Life and Laws in Indian Country
Being Native American in 2010 is complicated. Being Native American and living in Indian Country can be even more complicated. Both buoyed and bound by rich relationships, deep cultural understandings, and long histories, Native Americans must deal every day with a multi-layered legal system that seems to get in the way of everything.Tribes governed themselves long before Leif Ericson visited this continent and Christopher Columbus “discovered” Native peoples here. Tribal governance has had to survive and evolve through wars and treaties, forced relocations, decimation by disease and poverty, theft of commonly held resources, and educational assaults on Native culture and language. Now, an increasing number of tribes are taking back their right to govern themselves, collaborating as partners with the federal and state governments.
The federal government’s relationship with tribes is born of wars and conquest. As Europeans moved across the North American continent, they brought diseases, different understandings of relationship to land (ownership, exclusive use), and, ultimately, war. To settle or avoid these wars, the United States and many tribes signed treaties in which the U.S. government took on trust responsibilities for the economic, health, and educational well-being of Native people in perpetuity, in exchange for gaining control over vast land and resources. These treaties, and this trust relationship, are often forgotten or dismissed today.
Certainly, the responsibilities under the trust relationship have not been supported with generous funding. Poverty, ill health, and poor education are hallmarks of life in Indian Country. Even where Native peoples still own some resources that the federal government holds in trust for them, the resources have not yielded the income and benefits that they should yield – because the federal government failed in its trust responsibility.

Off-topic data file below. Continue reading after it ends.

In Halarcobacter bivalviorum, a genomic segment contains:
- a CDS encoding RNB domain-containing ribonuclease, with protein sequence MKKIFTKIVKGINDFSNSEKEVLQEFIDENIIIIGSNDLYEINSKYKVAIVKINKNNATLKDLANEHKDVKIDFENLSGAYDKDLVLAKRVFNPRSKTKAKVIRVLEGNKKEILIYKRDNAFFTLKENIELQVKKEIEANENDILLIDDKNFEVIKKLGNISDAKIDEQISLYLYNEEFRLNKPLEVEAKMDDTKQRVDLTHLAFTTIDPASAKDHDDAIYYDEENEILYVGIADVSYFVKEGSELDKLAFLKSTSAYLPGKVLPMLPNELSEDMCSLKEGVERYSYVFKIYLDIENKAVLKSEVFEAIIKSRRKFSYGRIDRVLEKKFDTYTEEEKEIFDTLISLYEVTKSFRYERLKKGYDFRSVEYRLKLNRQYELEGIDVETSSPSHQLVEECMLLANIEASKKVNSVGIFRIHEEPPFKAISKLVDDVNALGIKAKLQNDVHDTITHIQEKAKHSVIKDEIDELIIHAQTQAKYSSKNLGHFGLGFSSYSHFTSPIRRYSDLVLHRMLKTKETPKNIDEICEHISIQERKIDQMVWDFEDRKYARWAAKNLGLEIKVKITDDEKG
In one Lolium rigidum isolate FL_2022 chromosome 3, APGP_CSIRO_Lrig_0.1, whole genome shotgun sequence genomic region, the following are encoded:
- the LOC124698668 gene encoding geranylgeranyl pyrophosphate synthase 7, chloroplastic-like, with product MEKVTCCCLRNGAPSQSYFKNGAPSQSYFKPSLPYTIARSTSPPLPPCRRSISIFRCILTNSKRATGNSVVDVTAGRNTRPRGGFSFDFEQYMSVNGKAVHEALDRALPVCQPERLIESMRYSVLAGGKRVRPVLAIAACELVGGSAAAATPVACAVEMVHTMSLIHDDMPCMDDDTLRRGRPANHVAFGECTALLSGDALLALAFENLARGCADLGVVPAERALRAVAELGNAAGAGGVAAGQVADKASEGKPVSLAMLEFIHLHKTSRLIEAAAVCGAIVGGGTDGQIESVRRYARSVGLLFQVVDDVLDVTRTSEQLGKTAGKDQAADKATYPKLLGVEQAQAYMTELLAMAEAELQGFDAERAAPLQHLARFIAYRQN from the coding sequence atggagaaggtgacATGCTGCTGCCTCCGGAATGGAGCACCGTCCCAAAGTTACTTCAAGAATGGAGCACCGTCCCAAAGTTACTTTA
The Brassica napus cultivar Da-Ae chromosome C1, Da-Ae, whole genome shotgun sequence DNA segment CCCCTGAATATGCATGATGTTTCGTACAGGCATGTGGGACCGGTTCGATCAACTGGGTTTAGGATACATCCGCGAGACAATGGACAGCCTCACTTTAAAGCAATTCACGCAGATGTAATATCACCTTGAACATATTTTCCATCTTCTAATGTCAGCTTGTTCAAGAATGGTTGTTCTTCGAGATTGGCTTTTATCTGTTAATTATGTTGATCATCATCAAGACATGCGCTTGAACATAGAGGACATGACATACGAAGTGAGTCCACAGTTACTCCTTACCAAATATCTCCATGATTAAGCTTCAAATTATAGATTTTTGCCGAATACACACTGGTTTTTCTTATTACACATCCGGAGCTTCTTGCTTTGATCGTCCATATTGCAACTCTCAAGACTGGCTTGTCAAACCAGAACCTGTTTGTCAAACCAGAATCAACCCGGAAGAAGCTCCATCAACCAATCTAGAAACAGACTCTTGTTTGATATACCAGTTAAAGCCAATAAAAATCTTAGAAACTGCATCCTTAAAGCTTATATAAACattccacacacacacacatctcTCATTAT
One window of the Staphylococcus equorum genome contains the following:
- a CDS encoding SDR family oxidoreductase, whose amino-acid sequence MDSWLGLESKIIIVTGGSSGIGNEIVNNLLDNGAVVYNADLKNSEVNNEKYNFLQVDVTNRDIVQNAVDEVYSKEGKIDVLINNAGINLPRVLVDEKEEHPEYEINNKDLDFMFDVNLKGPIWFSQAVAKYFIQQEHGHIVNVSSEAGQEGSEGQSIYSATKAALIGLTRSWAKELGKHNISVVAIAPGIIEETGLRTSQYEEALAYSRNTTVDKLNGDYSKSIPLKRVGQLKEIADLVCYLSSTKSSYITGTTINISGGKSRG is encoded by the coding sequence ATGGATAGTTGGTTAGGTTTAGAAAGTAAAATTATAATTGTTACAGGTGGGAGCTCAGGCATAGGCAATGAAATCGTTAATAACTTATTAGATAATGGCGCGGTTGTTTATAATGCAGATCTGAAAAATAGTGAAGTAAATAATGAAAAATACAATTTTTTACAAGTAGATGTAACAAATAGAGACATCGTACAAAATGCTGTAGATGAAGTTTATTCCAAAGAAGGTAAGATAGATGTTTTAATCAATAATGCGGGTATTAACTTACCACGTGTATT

Dealing with criminal issues in Indian Country might be the most complicated challenge of all. Most crimes are considered the business of states. In Indian Country, the tribe would be the logical substitute for the state, but tribes don’t always have sufficient authority. State, federal, and tribal authorities overlap and intertwine, depending on the exact location of a crime and whether the victim or the perpetrator is a tribal citizen. The Tribal Law and Order Act, passed by Congress this year, will assist in untangling that jurisdictional web.
Still, these complications do not define Indian Country. Remarkably, the creativity and resilience of people in Indian Country continues to surface generation after generation. In the emerging field of green energy development and conservation, people in Indian Country may lead the way forward. Community-wide solutions to health challenges improve the health of all. Native people are taking back education of their children, teaching the values that supported resilience, survival, and hope.
FCNL continues to learn from our work with Native American concerns. In this newsletter, we invite you to engage in that work with us.
Also in this issue:
Renewing a Friendship
Two Successes and More Work Ahead
Native American Fact Page
Sharing a Concern for Native Americans